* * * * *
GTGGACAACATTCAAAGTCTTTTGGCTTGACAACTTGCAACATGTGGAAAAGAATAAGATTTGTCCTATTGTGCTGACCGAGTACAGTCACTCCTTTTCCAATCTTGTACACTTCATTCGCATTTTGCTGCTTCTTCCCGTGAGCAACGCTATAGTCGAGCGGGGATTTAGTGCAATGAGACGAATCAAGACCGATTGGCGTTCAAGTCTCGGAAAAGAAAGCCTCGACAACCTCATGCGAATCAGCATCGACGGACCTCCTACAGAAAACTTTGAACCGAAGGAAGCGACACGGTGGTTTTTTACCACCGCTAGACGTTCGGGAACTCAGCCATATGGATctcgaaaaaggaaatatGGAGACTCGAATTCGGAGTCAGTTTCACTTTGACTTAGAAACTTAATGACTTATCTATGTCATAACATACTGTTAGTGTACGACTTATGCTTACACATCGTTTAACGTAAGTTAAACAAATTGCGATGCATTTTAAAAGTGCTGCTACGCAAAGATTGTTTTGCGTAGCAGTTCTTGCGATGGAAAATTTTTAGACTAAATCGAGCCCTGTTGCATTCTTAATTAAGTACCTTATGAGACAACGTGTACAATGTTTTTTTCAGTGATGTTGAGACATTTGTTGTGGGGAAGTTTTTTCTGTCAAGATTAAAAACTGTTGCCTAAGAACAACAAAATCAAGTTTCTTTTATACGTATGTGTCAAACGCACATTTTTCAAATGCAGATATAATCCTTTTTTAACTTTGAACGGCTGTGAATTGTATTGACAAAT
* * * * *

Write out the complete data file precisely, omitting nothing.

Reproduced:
GTGGACAACATTCAAAGTCTTTTGGCTTGACAACTTGCAACATGTGGAAAAGAATAAGATTTGTCCTATTGTGCTGACCGAGTACAGTCACTCCTTTTCCAATCTTGTACACTTCATTCGCATTTTGCTGCTTCTTCCCGTGAGCAACGCTATAGTCGAGCGGGGATTTAGTGCAATGAGACGAATCAAGACCGATTGGCGTTCAAGTCTCGGAAAAGAAAGCCTCGACAACCTCATGCGAATCAGCATCGACGGACCTCCTACAGAAAACTTTGAACCGAAGGAAGCGACACGGTGGTTTTTTACCACCGCTAGACGTTCGGGAACTCAGCCATATGGATctcgaaaaaggaaatatGGAGACTCGAATTCGGAGTCAGTTTCACTTTGACTTAGAAACTTAATGACTTATCTATGTCATAACATACTGTTAGTGTACGACTTATGCTTACACATCGTTTAACGTAAGTTAAACAAATTGCGATGCATTTTAAAAGTGCTGCTACGCAAAGATTGTTTTGCGTAGCAGTTCTTGCGATGGAAAATTTTTAGACTAAATCGAGCCCTGTTGCATTCTTAATTAAGTACCTTATGAGACAACGTGTACAATGTTTTTTTCAGTGATGTTGAGACATTTGTTGTGGGGAAGTTTTTTCTGTCAAGATTAAAAACTGTTGCCTAAGAACAACAAAATCAAGTTTCTTTTATACGTATGTGTCAAACGCACATTTTTCAAATGCAGATATAATCCTTTTTTAACTTTGAACGGCTGTGAATTGTATTGACAAAT